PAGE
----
Ten Things We Learned About Self-Publishing
Kate Pullinger & Joanna Ellis
Like many writers who have been around the block a few times, my backlist was spread across a number of publishers and territories, including the UK, USA, and Canada. In 2013 my Canadian publisher ‘ceased to trade’ and my agent and I took this as an opportunity to pull my backlist rights back to where they belonged – with me. I decided to create ebook editions of four of my backlist novels, Where Does Kissing End?, The Last Time I Saw Jane, Weird Sister, and A Little Stranger, and to time this re-launch of my backlist with the trade publication of my new novel, Landing Gear in the spring 2014. My 2009 novel The Mistress of Nothing remains in print and e-book with traditional publishers across a dozen territories.
I worked on this project with Joanna Ellis of The Literary Platform; to be sure, I would not have been able to get this off the ground without Jo’s help. Despite what you might read elsewhere, self-publishing is not easy. It’s time-consuming and it can be costly. Several months into the process, it became clear that while my new novel, Landing Gear, was coming out with Doubleday, Penguin Random House in Canada and Touchstone Books, Simon & Schuster in the USA, it was not going to secure a UK publisher. So we decided to add a UK-only e-book edition of Landing Gear into our publishing programme by buying the e-book file and cover design from Doubleday.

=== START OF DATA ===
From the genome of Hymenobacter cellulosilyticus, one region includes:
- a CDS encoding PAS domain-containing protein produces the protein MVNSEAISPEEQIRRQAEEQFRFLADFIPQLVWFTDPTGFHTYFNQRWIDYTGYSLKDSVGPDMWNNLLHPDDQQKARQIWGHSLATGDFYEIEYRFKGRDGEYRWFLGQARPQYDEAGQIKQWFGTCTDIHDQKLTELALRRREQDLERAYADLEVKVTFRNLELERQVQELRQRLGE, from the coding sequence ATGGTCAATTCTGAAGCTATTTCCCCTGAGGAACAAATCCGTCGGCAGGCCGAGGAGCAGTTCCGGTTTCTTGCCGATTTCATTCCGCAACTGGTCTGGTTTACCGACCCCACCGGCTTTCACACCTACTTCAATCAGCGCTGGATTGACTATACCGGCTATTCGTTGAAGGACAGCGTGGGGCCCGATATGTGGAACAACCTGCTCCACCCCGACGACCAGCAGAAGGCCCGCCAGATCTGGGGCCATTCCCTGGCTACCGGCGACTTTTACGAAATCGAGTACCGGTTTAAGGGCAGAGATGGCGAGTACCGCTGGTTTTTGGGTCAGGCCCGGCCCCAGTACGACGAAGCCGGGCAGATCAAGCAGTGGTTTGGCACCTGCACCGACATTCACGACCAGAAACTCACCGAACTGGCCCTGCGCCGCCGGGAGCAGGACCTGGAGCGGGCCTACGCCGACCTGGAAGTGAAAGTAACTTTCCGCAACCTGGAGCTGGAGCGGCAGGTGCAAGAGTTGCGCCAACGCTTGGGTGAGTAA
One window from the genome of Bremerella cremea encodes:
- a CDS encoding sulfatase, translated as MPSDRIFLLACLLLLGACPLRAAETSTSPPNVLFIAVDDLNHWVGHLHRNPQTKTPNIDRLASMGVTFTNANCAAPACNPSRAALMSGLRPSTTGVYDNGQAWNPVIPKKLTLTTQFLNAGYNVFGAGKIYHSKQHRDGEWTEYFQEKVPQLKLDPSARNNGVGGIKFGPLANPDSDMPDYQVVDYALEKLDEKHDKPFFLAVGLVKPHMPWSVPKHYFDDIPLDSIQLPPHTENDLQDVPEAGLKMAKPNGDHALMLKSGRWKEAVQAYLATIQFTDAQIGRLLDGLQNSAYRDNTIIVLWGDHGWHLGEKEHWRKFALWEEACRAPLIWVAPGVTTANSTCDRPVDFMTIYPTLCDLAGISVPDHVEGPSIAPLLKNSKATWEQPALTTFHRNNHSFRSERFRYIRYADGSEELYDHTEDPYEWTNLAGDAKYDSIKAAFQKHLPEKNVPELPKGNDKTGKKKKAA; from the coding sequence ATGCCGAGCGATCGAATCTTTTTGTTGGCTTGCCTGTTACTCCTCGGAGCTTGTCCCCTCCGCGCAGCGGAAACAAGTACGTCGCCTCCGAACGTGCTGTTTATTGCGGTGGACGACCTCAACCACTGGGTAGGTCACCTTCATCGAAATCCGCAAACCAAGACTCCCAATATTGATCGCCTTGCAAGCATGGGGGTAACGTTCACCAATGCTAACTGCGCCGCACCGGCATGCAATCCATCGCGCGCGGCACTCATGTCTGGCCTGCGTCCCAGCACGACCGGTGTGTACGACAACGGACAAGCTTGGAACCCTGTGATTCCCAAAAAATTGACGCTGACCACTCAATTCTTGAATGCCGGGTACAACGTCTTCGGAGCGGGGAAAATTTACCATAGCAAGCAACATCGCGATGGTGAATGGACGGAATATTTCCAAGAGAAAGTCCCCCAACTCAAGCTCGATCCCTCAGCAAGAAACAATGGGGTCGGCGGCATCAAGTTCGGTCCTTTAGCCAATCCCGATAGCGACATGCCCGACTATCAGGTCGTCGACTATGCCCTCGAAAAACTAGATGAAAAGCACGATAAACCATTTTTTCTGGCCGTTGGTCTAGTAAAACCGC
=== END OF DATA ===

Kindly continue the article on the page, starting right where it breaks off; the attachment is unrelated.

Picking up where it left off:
We learned a few things in the process which we thought we would share.
1. Expect to spend more than you are expecting to
I was working with four novels that had already been published, so there were no costs around editing, copy-editing, and proof-reading, all of which can be expensive. If you want to produce ebooks that are a pleasure to read and resemble those that a large publisher would create, attention to detail is key.
2. Update and save, save, SAVE!
Make sure to update your writing documents and files regularly, and store latest/ final versions in more than one place. I had print copies of the four backlist titles, but no digital files for three of them, despite having been written on computers – perhaps not all that surprising given that one of the books, Where Does Kissing End?, was first published twenty-one years ago in 1993. If you’re in the same boat, getting books re-keyed to create digital files will be an additional cost.
3. Go broad…
It’s easy to think that it’s all about Amazon, and don’t get me wrong, Kindle accounts for a significant proportion of sales of my books both in the UK and internationally, but we were pleasantly surprised by the sales through other channels, especially the library sectors in the UK and North America.